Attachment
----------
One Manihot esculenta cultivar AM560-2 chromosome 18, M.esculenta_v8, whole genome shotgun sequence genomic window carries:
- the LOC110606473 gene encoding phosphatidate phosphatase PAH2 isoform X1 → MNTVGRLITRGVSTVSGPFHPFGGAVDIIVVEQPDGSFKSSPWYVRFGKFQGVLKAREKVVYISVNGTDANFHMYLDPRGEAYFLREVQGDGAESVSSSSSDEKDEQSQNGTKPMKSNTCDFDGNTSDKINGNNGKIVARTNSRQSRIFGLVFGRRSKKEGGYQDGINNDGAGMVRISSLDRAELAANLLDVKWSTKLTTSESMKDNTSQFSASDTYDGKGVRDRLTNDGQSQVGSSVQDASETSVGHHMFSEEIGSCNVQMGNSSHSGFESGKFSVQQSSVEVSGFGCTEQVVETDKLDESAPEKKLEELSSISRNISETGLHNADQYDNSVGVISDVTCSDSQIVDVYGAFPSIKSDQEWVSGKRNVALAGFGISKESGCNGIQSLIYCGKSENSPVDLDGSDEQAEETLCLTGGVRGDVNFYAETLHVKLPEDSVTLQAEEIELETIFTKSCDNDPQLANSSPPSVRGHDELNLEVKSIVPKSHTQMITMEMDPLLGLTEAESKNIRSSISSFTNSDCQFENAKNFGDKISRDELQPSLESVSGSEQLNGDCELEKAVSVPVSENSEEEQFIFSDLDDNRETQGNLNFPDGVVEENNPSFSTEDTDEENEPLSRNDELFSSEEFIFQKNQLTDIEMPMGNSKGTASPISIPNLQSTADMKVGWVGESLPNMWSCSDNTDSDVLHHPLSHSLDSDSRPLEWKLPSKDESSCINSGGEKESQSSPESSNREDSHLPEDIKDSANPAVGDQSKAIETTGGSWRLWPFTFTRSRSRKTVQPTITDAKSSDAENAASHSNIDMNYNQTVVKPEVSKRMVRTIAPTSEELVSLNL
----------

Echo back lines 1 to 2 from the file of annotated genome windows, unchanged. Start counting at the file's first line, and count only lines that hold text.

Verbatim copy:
One Manihot esculenta cultivar AM560-2 chromosome 18, M.esculenta_v8, whole genome shotgun sequence genomic window carries:
- the LOC110606473 gene encoding phosphatidate phosphatase PAH2 isoform X1 → MNTVGRLITRGVSTVSGPFHPFGGAVDIIVVEQPDGSFKSSPWYVRFGKFQGVLKAREKVVYISVNGTDANFHMYLDPRGEAYFLREVQGDGAESVSSSSSDEKDEQSQNGTKPMKSNTCDFDGNTSDKINGNNGKIVARTNSRQSRIFGLVFGRRSKKEGGYQDGINNDGAGMVRISSLDRAELAANLLDVKWSTKLTTSESMKDNTSQFSASDTYDGKGVRDRLTNDGQSQVGSSVQDASETSVGHHMFSEEIGSCNVQMGNSSHSGFESGKFSVQQSSVEVSGFGCTEQVVETDKLDESAPEKKLEELSSISRNISETGLHNADQYDNSVGVISDVTCSDSQIVDVYGAFPSIKSDQEWVSGKRNVALAGFGISKESGCNGIQSLIYCGKSENSPVDLDGSDEQAEETLCLTGGVRGDVNFYAETLHVKLPEDSVTLQAEEIELETIFTKSCDNDPQLANSSPPSVRGHDELNLEVKSIVPKSHTQMITMEMDPLLGLTEAESKNIRSSISSFTNSDCQFENAKNFGDKISRDELQPSLESVSGSEQLNGDCELEKAVSVPVSENSEEEQFIFSDLDDNRETQGNLNFPDGVVEENNPSFSTEDTDEENEPLSRNDELFSSEEFIFQKNQLTDIEMPMGNSKGTASPISIPNLQSTADMKVGWVGESLPNMWSCSDNTDSDVLHHPLSHSLDSDSRPLEWKLPSKDESSCINSGGEKESQSSPESSNREDSHLPEDIKDSANPAVGDQSKAIETTGGSWRLWPFTFTRSRSRKTVQPTITDAKSSDAENAASHSNIDMNYNQTVVKPEVSKRMVRTIAPTSEELVSLNL